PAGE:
We live in a rural area with a large field behind us and wooded swaths about half a mile north and we get a lot of birds. All winter we have cardinals, sparrows, titmice, chickadees, nuthatches, gold finches, juncos, mourning doves, purple finches plus the odd blackbird, blue jay and robin and lots of woodpeckers and flickers and even a hawk or two.
All summer we have the same birds, except more robins and no juncos, plus grosbeaks and orioles, bluebirds, hummingbirds and catbirds. I get to sit at my desk and watch the birds while petting George. Nice life, yes?
During spring and fall it gets even more interesting because we have so many short time visitors, birds with things to do and places to go. The hummingbirds should arrive in the next couple weeks – check out this map of their 2017 migration – and even more hummers stop by the feeders in the fall on their way south.
I just saw a rufous sided towhee, at least that’s what I think he is. It snowed yesterday and it’s cold, wet and icky out and this bird was on the ground eating the suet and seed that fell. He hopped around a bit, always with his side to me, not his front, then left. At first I thought it was the brick-red orchard oriole, but it is so early, over six weeks before they usually arrive. When he came back I saw white spots on his tail, which rules out the oriole who has a solid black tail.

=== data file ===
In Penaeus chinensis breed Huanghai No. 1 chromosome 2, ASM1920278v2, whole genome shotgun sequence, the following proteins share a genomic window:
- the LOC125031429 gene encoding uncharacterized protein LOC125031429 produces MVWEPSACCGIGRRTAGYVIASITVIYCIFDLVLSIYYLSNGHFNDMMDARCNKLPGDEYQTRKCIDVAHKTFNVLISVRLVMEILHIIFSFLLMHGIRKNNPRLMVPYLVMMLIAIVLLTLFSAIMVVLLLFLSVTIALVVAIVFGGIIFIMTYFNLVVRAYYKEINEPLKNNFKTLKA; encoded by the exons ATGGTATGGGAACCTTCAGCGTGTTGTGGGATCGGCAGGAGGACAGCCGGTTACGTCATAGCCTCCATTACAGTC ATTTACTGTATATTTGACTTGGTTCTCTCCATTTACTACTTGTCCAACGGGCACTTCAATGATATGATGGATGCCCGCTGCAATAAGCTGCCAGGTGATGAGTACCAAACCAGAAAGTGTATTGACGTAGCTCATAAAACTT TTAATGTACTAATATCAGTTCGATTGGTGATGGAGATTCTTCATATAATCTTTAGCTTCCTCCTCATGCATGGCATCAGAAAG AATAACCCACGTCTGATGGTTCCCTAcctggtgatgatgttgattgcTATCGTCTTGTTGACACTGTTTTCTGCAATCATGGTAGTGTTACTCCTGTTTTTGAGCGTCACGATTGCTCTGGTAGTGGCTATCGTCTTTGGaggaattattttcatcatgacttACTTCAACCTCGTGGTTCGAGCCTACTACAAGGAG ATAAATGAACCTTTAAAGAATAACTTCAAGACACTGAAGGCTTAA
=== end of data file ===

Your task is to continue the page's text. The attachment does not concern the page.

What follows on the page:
This photo shows a towhee from the front. Looking straight on you see the white breast, while looking at him on the ground the white is far enough down that you see more the reddish color.
Towhees are supposed to be fairly common in our area, although I’ve never seen one here before today. (Maybe the snow drove him to our nice full feeder.)
I started writing this post expecting to cover some of the transients we see, such as the white crowned sparrow and several finches that come for a few days, eat and rest up before flying further north. But the new visitor towhee made a nice surprise! I hope he stays.